The Air War Series is building into an impressive visual source of military information and this new addition to the series is no exception, covering the famous FW 190. The selection of images cover the early years of this versatile combat aircraft that excelled as a fighter and as a ground attack aircraft in Europe and on the Eastern Front. – Highly Recommended
NAME: Air War Archive, Focke-Wulf Fw 190, The Early Years – Operations In The West , Rare Luftwaffe Photographs From Wartime Collections FILE: R2836 AUTHOR: Chris Goss PUBLISHER: Pen & Sword, frontline Books BINDING: soft back PAGES: 172 PRICE: £14.99 GENRE: Non Fiction SUBJECT: World War II, World War Two, World War 2, Second World War, dog fighting, air superiority, fighters, German Air Force, Luftwaffe, Kurt Tank, ground attack, fighter bomber, hit-and-run light bomber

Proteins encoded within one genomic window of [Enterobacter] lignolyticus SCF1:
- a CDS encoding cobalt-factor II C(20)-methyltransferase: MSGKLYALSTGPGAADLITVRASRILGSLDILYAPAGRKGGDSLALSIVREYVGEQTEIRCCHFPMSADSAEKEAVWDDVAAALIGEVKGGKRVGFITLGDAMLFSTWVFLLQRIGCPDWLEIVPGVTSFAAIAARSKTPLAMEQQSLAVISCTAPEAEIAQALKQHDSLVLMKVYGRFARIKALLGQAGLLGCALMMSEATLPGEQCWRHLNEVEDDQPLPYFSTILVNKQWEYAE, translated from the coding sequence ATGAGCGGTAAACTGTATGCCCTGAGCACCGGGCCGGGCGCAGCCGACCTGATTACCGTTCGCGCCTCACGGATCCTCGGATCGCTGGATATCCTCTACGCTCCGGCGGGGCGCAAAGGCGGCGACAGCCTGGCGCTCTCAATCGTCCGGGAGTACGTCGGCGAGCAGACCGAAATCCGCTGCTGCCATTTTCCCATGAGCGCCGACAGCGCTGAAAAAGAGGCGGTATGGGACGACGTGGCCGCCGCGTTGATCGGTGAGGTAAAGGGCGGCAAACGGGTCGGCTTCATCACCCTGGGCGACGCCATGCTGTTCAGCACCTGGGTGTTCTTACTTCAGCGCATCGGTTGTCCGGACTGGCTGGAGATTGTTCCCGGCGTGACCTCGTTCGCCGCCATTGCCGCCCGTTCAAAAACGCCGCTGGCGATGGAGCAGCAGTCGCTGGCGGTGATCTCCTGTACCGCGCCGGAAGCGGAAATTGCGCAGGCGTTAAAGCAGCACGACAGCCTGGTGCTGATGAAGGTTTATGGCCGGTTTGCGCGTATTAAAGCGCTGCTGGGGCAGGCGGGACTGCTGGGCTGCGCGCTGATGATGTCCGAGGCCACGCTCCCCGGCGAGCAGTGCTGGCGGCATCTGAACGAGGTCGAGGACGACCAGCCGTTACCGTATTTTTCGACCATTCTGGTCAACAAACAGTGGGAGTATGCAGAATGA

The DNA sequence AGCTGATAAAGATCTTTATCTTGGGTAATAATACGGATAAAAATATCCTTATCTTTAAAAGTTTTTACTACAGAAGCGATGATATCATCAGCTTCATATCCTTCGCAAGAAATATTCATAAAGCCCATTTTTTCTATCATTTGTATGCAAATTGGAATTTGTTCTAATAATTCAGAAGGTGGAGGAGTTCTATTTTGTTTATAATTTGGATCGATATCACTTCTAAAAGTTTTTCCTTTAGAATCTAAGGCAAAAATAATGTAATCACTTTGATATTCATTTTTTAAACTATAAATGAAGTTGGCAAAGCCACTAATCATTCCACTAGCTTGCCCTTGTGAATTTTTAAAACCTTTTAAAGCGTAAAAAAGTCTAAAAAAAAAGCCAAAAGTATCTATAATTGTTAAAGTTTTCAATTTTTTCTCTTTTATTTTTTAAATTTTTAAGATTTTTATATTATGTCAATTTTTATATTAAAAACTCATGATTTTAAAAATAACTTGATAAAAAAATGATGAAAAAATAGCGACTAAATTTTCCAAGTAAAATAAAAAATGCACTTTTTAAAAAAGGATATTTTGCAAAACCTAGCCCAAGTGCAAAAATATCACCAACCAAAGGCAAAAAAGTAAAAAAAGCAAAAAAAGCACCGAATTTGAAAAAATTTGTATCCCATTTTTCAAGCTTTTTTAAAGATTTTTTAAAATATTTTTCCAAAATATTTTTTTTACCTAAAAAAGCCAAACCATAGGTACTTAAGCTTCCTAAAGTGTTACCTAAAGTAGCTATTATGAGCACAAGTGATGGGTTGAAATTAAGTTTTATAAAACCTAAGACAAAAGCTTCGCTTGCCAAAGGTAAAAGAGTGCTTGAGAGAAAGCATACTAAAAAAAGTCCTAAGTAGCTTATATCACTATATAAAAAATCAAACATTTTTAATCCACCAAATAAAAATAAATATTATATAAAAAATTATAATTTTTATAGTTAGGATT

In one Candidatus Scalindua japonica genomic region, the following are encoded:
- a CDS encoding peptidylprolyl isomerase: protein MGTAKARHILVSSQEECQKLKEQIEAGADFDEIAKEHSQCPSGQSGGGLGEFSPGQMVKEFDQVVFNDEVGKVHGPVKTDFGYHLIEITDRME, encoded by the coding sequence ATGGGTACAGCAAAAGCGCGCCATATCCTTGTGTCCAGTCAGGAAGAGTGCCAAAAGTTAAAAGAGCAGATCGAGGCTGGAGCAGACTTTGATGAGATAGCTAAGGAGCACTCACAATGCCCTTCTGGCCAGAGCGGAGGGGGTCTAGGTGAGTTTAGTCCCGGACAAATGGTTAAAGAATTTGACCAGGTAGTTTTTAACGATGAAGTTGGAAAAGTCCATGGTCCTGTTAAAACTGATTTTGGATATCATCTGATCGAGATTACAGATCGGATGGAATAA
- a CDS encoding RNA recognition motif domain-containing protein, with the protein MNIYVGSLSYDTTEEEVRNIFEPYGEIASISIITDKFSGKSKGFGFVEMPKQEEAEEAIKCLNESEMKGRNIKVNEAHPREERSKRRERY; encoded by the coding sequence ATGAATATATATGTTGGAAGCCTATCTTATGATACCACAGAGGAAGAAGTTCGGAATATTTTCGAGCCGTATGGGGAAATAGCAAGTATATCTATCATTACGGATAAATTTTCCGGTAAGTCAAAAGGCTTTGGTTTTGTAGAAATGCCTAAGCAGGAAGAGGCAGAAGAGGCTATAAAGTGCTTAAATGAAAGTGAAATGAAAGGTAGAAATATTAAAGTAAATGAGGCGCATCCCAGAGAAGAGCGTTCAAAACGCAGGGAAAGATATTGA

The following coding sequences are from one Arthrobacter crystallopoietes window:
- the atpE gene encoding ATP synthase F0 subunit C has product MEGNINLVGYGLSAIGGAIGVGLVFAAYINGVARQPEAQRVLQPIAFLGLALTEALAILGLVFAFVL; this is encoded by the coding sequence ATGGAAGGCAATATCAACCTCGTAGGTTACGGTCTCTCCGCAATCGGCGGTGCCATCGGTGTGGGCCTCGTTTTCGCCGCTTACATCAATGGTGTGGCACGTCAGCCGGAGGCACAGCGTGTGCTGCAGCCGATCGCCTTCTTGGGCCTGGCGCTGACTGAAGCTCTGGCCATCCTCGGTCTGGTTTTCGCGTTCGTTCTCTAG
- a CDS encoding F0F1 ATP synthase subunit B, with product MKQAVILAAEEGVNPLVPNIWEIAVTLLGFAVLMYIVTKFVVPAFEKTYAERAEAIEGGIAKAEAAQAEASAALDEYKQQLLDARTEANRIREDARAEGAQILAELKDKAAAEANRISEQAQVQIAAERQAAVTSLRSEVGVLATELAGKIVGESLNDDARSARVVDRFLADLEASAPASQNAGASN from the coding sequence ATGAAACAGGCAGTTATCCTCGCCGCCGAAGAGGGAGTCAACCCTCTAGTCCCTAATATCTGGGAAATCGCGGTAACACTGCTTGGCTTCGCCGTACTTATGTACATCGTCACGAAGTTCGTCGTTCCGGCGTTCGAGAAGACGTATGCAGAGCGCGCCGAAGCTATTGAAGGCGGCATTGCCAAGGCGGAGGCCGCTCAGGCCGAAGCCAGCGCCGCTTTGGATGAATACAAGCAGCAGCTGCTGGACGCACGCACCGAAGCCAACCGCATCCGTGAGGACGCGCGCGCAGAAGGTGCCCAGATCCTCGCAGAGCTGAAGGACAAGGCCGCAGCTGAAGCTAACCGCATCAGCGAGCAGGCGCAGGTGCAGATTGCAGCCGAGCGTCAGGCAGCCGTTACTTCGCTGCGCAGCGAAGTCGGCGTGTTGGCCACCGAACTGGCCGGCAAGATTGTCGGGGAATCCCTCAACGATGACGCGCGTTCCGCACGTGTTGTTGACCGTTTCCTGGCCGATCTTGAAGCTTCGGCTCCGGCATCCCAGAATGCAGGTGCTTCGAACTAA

IMAGE: B2836.jpg BUYNOW: tinyurl.com/y442mc7a LINKS: DESCRIPTION: The Air War Series is building into an impressive visual source of military information and this new addition to the series is no exception, covering the famous FW 190. The selection of images cover the early years of this versatile combat aircraft that excelled as a fighter and as a ground attack aircraft in Europe and on the Eastern Front. - Highly Recommended The FW 190 came as a surprise to the RAF when it appeared and decimated a Spitfire squadron. It was a significant step on from the Me 109 but it failed to replace that aircraft. Germany had made some fatal miscalculations that led to a war before the Nazis planned to be ready. In 1939, the Me 109, Me 110, and Ju87 were still capable aircraft but needing upgraded versions. The main bomber fleet was similarly at a stage requiring enhancement and was totally unsuitable for a major strategic bombing campaign against serious resistance. All of the projections assumed that war could be avoided in Europe before 1944 and would be assisted by the further slow expansion of Germany by swallowing up neighbours of increasing size. This meant that much was gambled on leaping forward from the aircraft, tanks, guns and ships of 1939 to dramatically more advanced equipment. As the war progressed and the Allies increased their strategic bombing of Germany, while tightening the blockade of Germany and Occupied Europe, obsolete and obsolescent equipment continued in production beyond its real working life. Promising new designs were often delayed to avoid interruption of war production of proven equipment. When new machines did eventually arrive, they were usually too late and too few. As the war progressed towards its end, even fuel and ammunition became problematic. The FW 190 was one of the exceptions where a significant advance was achieved in a timely manner. On introduction, the aircraft outclassed all other fighters, including Luftwaffe fighters. The advantage was fairly short lived and the Spitfire was rapidly upgraded to achieve advantage over the Focke-Wulf. The Fw 190 did continue to be an effective aircraft, and was certainly one of the most important fighters of WWII, but it was adapted to ground attack and for hit and run raids on Britain where it was primarily a fast bomber with limited payload that could get through defences that defeated other Luftwaffe fighters and bombers. The best years for the Fw-190 are those covered in this new book. There are some outstanding images that show the strengths and weaknesses well. There are good captions and extended captions in addition to concise text that introduces each part of the book.